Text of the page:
It’s also emblematic of a coast-to-coast pattern of intensified dedication to urban parkland. While so much of American life right now is attended by the specter of decline, many cities are blossoming, with New York providing crucial inspiration.

In Urban Parks, Our Newly Lush Life (New York Times)

Monday, July 23, 2012

Industrial Reuse

The Plant, as it is known, is a complex food production system for raising tilapia, growing mushrooms and nurturing aquaponic vegetable gardens. It is also a hub for small artisanal food businesses like a bakery, a kombucha (fermented tea) maker and eventually a beer brewery. On top of that, this unique set-up will soon be running solely on green energy thanks to an anaerobic digester that will transform organic food waste — both from within The Plant and businesses in the surrounding community — into biogas that will power a turbine generator.

 This bright project blooms from an unexpected spot: an abandoned pork processing plant in a huge infamous former stockyard that was essentially the birthplace of today’s industrialized meat business. From the mid 19th through the first half of the 20th century, Union Stockyards was the site that spelled death for an estimated 400 million animals, as it was accessible to all railroads serving Chicago.

Symbiotic urban farming and industrial reuse in Chicago (Our World 2.0)

Tuesday, July 10, 2012

Is That a Forest Downtown?

Since 1979, Eddee Daniel has been hiking Milwaukee’s Cambridge Woods, part of an 800-acre swath of wilderness now called the Milwaukee River Greenway. Back then, the forest, which cuts straight through Wisconsin’s most crowded ZIP code, was largely shunned by the public. “There were vandals and drug dealers,” says Daniel. “It’s changed in a big way, and mostly in a healthy way.”

Today, on any given summer weekend, the Greenway teems with hikers, canoers and mountain bikers. But it’s still more wilderness than anything, with few of the accouterments of an organized park. In it, you can see one of modern urbanism’s most unexpected traits unfolding: a renewed appreciation for wild space in cities — not just “green space,” but actual swamps, forests, wetlands and streams.

Part of this is the result of changing demographics — the growing number of “urbaneers” dragging kayaks into aqueducts, the same city dwellers who prompted REI to open a giant store in Manhattan. But it’s also part of a growing realization that the earth’s natural processes can be harnessed in ways that benefit even the most urbanized area.

Is that a forest downtown? (Salon)

Friday, July 6, 2012

Urban Agriculture in Los Angeles

In a dry and sunny city like Los Angeles, planting grass is one of the more useless ways to use your property. It takes a lot of water to grow and it's expensive—but beyond that, what's the point when the climate supports much more interesting flora, like succulents, and delicious ones, like fruits and vegetables? A company called Farmscape is proving that there's enough of an appetite for farming on residential land to turn the proposition into a high-growth business. The less-than-four-year-old company has 12 full-time employees—including seven farmers who receive a living wage plus healthcare—and is looking to keep growing. "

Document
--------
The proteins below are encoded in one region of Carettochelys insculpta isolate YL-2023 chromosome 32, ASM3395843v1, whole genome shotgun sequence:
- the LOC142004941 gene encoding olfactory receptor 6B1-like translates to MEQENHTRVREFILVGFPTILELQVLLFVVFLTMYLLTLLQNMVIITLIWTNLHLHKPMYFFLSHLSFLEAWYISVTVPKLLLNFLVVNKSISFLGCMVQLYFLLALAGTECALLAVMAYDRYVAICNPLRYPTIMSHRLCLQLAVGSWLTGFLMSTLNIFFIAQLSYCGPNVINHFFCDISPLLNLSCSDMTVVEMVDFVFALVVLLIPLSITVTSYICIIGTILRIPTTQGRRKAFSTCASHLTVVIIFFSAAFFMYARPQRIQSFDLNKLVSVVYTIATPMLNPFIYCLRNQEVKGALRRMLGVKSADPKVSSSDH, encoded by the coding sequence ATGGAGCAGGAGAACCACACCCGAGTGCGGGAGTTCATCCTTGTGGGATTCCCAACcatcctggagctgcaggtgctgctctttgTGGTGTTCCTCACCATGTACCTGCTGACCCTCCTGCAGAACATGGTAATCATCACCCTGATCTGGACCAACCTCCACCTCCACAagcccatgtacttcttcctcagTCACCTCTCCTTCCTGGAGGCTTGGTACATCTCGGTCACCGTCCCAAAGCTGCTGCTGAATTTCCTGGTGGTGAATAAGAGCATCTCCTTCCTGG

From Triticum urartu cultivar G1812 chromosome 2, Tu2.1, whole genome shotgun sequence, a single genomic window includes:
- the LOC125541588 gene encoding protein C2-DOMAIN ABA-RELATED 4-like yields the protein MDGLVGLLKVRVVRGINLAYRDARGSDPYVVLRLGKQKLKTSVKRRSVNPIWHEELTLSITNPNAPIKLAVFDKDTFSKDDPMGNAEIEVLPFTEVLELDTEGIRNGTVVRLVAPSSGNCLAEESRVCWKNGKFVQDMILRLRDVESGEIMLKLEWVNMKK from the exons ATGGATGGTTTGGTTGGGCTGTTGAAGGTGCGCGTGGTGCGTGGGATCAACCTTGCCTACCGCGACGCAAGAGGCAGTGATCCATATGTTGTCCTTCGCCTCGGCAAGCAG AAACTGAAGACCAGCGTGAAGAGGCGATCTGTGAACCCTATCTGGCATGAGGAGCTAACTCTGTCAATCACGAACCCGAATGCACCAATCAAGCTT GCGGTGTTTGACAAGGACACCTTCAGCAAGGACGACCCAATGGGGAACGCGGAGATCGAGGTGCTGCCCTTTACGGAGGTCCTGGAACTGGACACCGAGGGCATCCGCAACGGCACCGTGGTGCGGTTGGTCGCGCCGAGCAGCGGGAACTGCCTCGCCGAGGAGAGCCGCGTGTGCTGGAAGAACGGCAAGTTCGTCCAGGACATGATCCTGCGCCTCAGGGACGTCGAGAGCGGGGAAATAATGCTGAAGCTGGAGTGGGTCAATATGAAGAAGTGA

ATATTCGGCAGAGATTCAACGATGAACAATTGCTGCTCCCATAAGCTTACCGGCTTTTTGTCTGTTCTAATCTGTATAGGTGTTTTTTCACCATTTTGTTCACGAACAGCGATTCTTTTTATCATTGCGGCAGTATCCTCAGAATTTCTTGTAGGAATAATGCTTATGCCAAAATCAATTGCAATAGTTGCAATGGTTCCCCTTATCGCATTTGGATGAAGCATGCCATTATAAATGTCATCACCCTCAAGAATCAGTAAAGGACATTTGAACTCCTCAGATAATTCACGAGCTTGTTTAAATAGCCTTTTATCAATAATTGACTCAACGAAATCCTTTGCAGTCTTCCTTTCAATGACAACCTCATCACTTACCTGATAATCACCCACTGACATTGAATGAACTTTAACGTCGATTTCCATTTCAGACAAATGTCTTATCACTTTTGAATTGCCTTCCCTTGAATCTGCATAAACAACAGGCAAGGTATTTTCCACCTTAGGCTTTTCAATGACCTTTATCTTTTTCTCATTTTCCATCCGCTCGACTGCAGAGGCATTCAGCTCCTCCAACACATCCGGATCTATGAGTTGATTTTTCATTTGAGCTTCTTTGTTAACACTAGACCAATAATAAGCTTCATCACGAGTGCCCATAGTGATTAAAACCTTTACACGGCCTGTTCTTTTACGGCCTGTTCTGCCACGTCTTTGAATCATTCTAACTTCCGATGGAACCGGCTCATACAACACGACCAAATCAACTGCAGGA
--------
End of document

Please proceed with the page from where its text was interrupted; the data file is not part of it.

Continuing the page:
One of the things that people don’t talk about when they talk about the food system is who is working," says Rachel Bailin, Farmscape's marketing manager. It's often poorly paid and vulnerable migrant workers. But the company is changing that by bringing farm labor out into the open, into the yards of city-dwellers and businesses. So far they've installed more than 300 urban farms throughout the L.A. area and maintain 150 of them weekly.

Projects range from a rooftop garden on a downtown Los Angeles highrise to small plots for families. An exciting project in the works is a three-quarter acre-sized farm for a restaurant in the West San Fernando Valley. And the diversity of the projects is echoed by the diversity of their clients. "When we first started, we expected that our clients would be of a higher income level and would be two-parent working families," says Bailin. Instead, Farmscape has been delighted to build gardens for preschool teachers, single mothers, and institutions and businesses that want employee gardens as perks.

Bailin says the challenges of farming in Los Angeles are manifold. "You have to account for spaces that haven't had life or biodiversity for decades and then you kind of have to bring it back." The company uses raised beds to avoid contaminated soil and drip irrigation systems to provide water.

Farmscape Brings Urban Agriculture to Los Angeles (GOOD)

Wild Urban Plants

Peter Del Tredici’s Wild Urban Plants of the Northeast serves not only as an absorbing field guide to spontaneous urban plants but also as a razor-sharp critique of how we value urban plants in general. In clear, jargon-free language, Del Tredici lays out his challenge to our ecological assumptions in the book’s introduction. He describes how we have a tendency to negatively judge plants that grow without human intention. Indeed, most of the plants described in this book are traditionally dismissed as weeds. Furthermore, we negatively judge plants based on their place of origin, labeling non-native species as “invasive.” Del Tredici argues that by automatically tagging these spontaneous urban plants as ecologically harmful, we ignore their potential benefits.